China's CNOOC hopeful on Nexen bid; raises full-year output goal

HONG KONG Thu Oct 25, 2012 6:09am EDT

The man stands at the front desk of the headquarters of China National Offshore Oil Corp (CNOOC) in Beijing July 25, 2012. REUTERS/Jason Lee

The man stands at the front desk of the headquarters of China National Offshore Oil Corp (CNOOC) in Beijing July 25, 2012.

Credit: Reuters/Jason Lee

HONG KONG (Reuters) - CNOOC Ltd, China's top offshore oil and gas producer, said on Wednesday it was working to win regulatory approval from Canada this year for its $15.1 billion bid for energy producer Nexen.

"Our team is still working to obtain approval," Chief Financial Officer Zhong Hua told reporters on a conference call about CNOOC's third-quarter results. "We still expect to get the approval by the end of the year."

His comments came days after Ottawa held up Malaysian state oil company Petronas' $5.2 billion bid for Canada's Progress Energy Resources Corp, a move that raised concerns that the Chinese offer for Nexen - which would be China's biggest overseas takeover - could also be blocked.

Under a barrage of questioning from reporters, Zhong said CNOOC had submitted all the documents requested by Canadian and U.S. regulators for the proposed deal. He declined to elaborate further.

A senior industry source told Reuters that CNOOC was shocked by Canada's decision last weekend to block the Petronas bid, but remained hopeful it would win Canada's backing for its own deal.

"It's a shock to everybody, but when you look more at the detail you feel it's not as bad as it looks," said the source, who asked not to be named as he was not authorized to speak to the media. He noted the Canadian government needed time to rechart its policy on foreign takeovers of Canadian companies.

CNOOC is confident its bid will go through as only about a quarter of Nexen's assets are in Canada, while Progress Energy's operations are centered in Canada, the source said, adding Canada needs China to help develop its vast oil sands industry and buy its crude oil.

"This is a hugely different deal," he said, noting also that CNOOC had promised to keep all of Nexen's staff, list shares in Toronto and make Calgary the headquarters for CNOOC's operations in the Americas.

CNOOC is pressing on in its search for overseas assets as it has only nine years worth of reserves based on its current production - one of the lowest ratios among global oil majors.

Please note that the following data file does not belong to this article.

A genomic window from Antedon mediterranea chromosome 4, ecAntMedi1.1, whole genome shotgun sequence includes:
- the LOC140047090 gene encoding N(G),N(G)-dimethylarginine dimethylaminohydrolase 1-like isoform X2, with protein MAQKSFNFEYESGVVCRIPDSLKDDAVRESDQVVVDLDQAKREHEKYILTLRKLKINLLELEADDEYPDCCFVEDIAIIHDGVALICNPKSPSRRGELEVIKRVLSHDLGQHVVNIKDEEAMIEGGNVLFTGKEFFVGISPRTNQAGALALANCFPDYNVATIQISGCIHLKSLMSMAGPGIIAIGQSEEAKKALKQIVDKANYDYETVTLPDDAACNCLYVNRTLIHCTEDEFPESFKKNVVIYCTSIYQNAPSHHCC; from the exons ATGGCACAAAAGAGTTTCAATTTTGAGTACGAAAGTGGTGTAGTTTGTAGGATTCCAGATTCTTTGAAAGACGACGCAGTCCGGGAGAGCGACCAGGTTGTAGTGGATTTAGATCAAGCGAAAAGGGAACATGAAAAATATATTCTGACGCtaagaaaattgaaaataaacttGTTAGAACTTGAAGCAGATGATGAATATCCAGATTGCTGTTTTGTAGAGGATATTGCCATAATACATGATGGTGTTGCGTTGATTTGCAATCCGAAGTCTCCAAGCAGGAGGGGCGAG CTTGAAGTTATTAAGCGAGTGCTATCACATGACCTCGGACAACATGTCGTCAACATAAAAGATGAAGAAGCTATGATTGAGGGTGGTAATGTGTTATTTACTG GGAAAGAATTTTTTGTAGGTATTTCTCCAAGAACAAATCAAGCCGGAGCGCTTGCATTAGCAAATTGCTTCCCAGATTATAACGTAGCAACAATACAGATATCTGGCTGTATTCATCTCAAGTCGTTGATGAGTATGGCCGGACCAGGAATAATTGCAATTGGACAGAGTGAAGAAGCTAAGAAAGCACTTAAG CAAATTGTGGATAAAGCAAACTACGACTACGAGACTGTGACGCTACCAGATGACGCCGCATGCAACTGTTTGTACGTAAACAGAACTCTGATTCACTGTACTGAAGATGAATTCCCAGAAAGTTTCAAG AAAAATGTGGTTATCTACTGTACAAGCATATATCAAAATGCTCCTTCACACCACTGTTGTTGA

RAISES FY PRODUCTION TARGET

CNOOC said earlier on Wednesday it expected to beat its full-year production targets, helped by new projects at home and higher overseas output.

In a filing to the Hong Kong stock exchange, CNOOC said its oil and gas production rose 8.5 percent in July-September from a year ago to 87.8 million barrels of oil equivalent (boe).

The company said it expected to produce 335-345 million boe this year, topping its initial target of 330-340 million boe. It produced 331.8 million boe in 2011, when an oil spill at its Penglai 19-3 field in eastern China's Bohai Bay cost CNOOC 5.9 million boe in lost output.

"2012 net production is expected to exceed the annual production target and achieve 335-345 million boe," CNOOC said.

Third-quarter unaudited oil and gas sales revenue totaled 48.44 billion yuan ($7.75 billion), up 4.7 percent from a year earlier - even though its average oil selling price fell 6.5 percent from a year ago to $104.74 per barrel. The average realized natural gas price rose 12.5 percent to $5.83 per thousand cubic feet, CNOOC said.

Capital expenditure rose 47 percent year on year to 15 billion yuan in the quarter, due to a jump in the number of new development projects and exploration activities.

CNOOC shares closed down 1.7 percent at HK$16.04 ahead of the announcement, while the benchmark Hang Seng Index added 0.3 percent. CNOOC shares have gained 3.7 percent in the past month and 27 percent in the past 12 months. ($1 = 6.2480 Chinese yuan)

(Additional reporting by Twinnie Siu, Anne Marie Roantree and Christina Lo; Editing by Ian Geoghegan)

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Comments (1)
No thanks to this deal unless they are some severe restrictions, enforcement and penalties that go along with it. I doubt China is interested in selling anything state owned to any other country. Canada better wake up before they sell us out.

Oct 25, 2012 4:18pm EDT  --  Report as abuse
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